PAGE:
He had, in fact, been wholly unsuspicious of his own influence. He had followed her into the shrubbery with no idea of trying it. He had come, in his anxiety to see how she bore Frank Churchill's engagement, with no selfish view, no view at all, but of endeavouring, if she allowed him an opening, to soothe or to counsel her.--The rest had been the work of the moment, the immediate effect of what he heard, on his feelings. The delightful assurance of her total indifference towards Frank Churchill, of her having a heart completely disengaged from him, had given birth to the hope, that, in time, he might gain her affection himself;--but it had been no present hope--he had only, in the momentary conquest of eagerness over judgment, aspired to be told that she did not forbid his attempt to attach her.--The superior hopes which gradually opened were so much the more enchanting.-- The affection, which he had been asking to be allowed to create, if he could, was already his!--Within half an hour, he had passed from a thoroughly distressed state of mind, to something so like perfect happiness, that it could bear no other name.
Her change was equal.--This one half-hour had given to each the same precious certainty of being beloved, had cleared from each the same degree of ignorance, jealousy, or distrust.--On his side, there had been a long-standing jealousy, old as the arrival, or even the expectation, of Frank Churchill.--He had been in love with Emma, and jealous of Frank Churchill, from about the same period, one sentiment having probably enlightened him as to the other. It was his jealousy of Frank Churchill that had taken him from the country.--The Box Hill party had decided him on going away. He would save himself from witnessing again such permitted, encouraged attentions.--He had gone to learn to be indifferent.-- But he had gone to a wrong place. There was too much domestic happiness in his brother's house; woman wore too amiable a form in it; Isabella was too much like Emma--differing only in those striking inferiorities, which always brought the other in brilliancy before him, for much to have been done, even had his time been longer.--He had stayed on, however, vigorously, day after day--till this very morning's post had conveyed the history of Jane Fairfax.--Then, with the gladness which must be felt, nay, which he did not scruple to feel, having never believed Frank Churchill to be at all deserving Emma, was there so much fond solicitude, so much keen anxiety for her, that he could stay no longer. He had ridden home through the rain; and had walked up directly after dinner, to see how this sweetest and best of all creatures, faultless in spite of all her faults, bore the discovery.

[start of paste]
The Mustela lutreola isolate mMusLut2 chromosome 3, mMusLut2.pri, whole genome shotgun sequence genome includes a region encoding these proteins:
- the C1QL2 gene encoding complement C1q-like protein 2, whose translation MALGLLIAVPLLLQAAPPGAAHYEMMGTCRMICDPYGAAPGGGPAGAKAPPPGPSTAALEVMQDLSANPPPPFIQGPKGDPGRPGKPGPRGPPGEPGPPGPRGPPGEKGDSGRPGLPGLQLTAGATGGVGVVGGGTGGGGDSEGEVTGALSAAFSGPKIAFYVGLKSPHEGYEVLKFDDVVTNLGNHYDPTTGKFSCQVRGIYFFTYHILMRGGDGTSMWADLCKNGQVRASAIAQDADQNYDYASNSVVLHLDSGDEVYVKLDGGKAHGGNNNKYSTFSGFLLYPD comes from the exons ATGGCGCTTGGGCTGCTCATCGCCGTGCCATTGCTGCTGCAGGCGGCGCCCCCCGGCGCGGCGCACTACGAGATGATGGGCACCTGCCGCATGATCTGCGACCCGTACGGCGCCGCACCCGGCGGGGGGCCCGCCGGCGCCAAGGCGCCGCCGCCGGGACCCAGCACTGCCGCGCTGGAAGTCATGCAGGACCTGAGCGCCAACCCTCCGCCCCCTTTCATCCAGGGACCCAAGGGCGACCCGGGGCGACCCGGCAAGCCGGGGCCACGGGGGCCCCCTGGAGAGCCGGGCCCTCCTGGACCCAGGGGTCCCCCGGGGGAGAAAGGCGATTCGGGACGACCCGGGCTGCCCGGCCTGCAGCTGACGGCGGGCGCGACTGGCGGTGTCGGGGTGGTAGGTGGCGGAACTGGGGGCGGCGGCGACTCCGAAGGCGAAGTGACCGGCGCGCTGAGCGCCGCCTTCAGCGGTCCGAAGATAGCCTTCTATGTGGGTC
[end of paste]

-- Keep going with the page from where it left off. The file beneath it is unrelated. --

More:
He had found her agitated and low.--Frank Churchill was a villain.-- He heard her declare that she had never loved him. Frank Churchill's character was not desperate.--She was his own Emma, by hand and word, when they returned into the house; and if he could have thought of Frank Churchill then, he might have deemed him a very good sort of fellow.
After she is ‘his own Emma’, he does something further to demonstrate his love; he offers to move to Emma’s house, because she would not leave her father. He’s willing to go from living alone, to living with an old man who worries about everything, so he could marry his dearest Emma.
What do you think of Mr Knightley? What do you think of Emma and Mr Knightley’s romance? I think it’s quite splendid myself. =)
In case you missed: Mr Knightley (Part I)